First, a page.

Surface tension of water
Susanna Laurén Jun 13, ’23 ~ 4 min

Surface tension of water – Why is it so high?


Water exhibits a remarkable surface tension, measuring approximately 72 mN/m at room temperature, which places it among the liquids with the highest surface tension. However, there is one exceptional liquid that surpasses water in this regard: mercury, a unique liquid metal boasting an astonishing surface tension of nearly 500 mN/m. The reasons behind mercury's unusually high surface tension will become evident as we delve into the following discussion.

Surface tension originates from cohesive interaction

Surface tension originates from the cohesive interactions transpiring between molecules within a liquid. Within the bulk of the liquid, each molecule finds itself flanked by neighboring molecules on all sides. Consequently, the intermolecular forces act in a balanced manner, exerting equal pulls from all directions, thereby resulting in a net force of zero. Conversely, at the liquid's interface, molecules find themselves with only half the number of neighboring molecules compared to the bulk. Consequently, these molecules form stronger associations with their adjacent counterparts, leading to an inward net force exerted upon the liquid. This force effectively resists the rupture of the liquid's surface and is commonly referred to as surface tension. 



Different molecular interactions are responsible for differences in surface tension

 Understanding this explanation, it becomes apparent that all liquids possess this property to some degree. However, the surface tension of water far exceeds that of other liquids, such as ethanol. To comprehend this distinction, we must consider the nature of the bonds existing between water molecules. As previously mentioned, the cohesive forces between molecules are responsible for surface tension. The strength of these cohesive forces directly correlates with the magnitude of surface tension. In the case of water, each water molecule consists of two hydrogen atoms bonded to an oxygen atom through covalent bonding. Due to the high electronegativity of oxygen, a substantial portion of the negative charge is localized on its side, while hydrogen bears a comparatively positive charge. Consequently, an electrostatic attraction occurs between the hydrogen atom in one water molecule and the oxygen atom in another. These bonds are referred to as hydrogen bonds, which engender robust cohesive forces among water molecules, ultimately resulting in the high surface tension observed in water.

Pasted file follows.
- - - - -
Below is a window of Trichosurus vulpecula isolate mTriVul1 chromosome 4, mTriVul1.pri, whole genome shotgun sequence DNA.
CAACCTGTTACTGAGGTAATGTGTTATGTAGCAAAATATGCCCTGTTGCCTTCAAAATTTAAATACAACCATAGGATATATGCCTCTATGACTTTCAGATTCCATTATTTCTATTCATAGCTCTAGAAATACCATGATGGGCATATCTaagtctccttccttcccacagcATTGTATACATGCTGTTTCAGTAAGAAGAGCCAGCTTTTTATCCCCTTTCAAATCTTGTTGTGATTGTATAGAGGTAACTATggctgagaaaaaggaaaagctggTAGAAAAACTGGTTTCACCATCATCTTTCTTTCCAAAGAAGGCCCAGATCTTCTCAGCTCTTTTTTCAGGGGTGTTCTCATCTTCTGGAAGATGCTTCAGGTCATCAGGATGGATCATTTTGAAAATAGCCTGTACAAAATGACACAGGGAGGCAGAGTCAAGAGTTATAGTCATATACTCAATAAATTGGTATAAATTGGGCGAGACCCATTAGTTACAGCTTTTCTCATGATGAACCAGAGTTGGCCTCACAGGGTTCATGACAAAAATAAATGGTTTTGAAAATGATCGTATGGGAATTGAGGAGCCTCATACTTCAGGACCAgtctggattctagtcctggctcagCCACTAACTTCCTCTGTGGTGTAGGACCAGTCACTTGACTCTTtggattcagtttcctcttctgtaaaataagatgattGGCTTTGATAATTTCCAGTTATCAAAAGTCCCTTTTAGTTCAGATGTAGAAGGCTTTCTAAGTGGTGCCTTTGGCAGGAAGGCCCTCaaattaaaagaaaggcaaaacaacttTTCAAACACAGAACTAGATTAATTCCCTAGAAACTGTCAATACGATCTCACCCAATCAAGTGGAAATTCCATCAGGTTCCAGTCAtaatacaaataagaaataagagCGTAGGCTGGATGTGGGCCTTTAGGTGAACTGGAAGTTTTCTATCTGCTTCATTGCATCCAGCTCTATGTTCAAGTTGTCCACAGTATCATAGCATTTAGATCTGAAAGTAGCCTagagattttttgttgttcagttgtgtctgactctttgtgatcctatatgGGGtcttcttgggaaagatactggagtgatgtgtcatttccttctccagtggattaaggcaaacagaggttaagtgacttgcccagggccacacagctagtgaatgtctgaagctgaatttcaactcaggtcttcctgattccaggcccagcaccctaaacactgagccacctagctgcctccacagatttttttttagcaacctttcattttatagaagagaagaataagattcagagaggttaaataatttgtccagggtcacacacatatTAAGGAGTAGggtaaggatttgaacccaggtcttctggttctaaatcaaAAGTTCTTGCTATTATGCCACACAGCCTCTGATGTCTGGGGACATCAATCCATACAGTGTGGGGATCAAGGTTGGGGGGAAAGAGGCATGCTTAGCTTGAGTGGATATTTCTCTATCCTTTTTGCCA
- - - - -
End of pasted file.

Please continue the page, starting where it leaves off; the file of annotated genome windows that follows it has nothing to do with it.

Returning to the initial mention of mercury, we can now elucidate the reasons behind its exceptional surface tension. Since mercury is a metal, the bonds connecting its molecules are metallic bonds, considerably stronger than hydrogen bonds. Consequently, the cohesive forces between mercury molecules are significantly intensified, yielding an extraordinarily high surface tension.

In conclusion, the surface tension of water and mercury, despite their distinct magnitudes, arises from the cohesive interactions between their respective molecules. Water's surface tension is predominantly a consequence of the potent hydrogen bonds formed between its molecules, while mercury's surface tension is attributable to the substantially stronger metallic bonds exhibited by its molecular structure.

To learn more about the importance of surface tension through the link below

Products with surfactants

Watch the webinar on surface tension in industrial processes and products

Watch the webinar!

This blog post was originally posted on the 4th of August 2020 and has since been updated for increased clarity

Related products

   Sigma CMC Fully automated critical micelle concentration (CMC) determination with high  accuracy.
   Sigma 702 A standalone force tensiometer with automated sample stage for precise  measurements. Easy to operate.

Explore the blog

You have only scratched the surface.



View all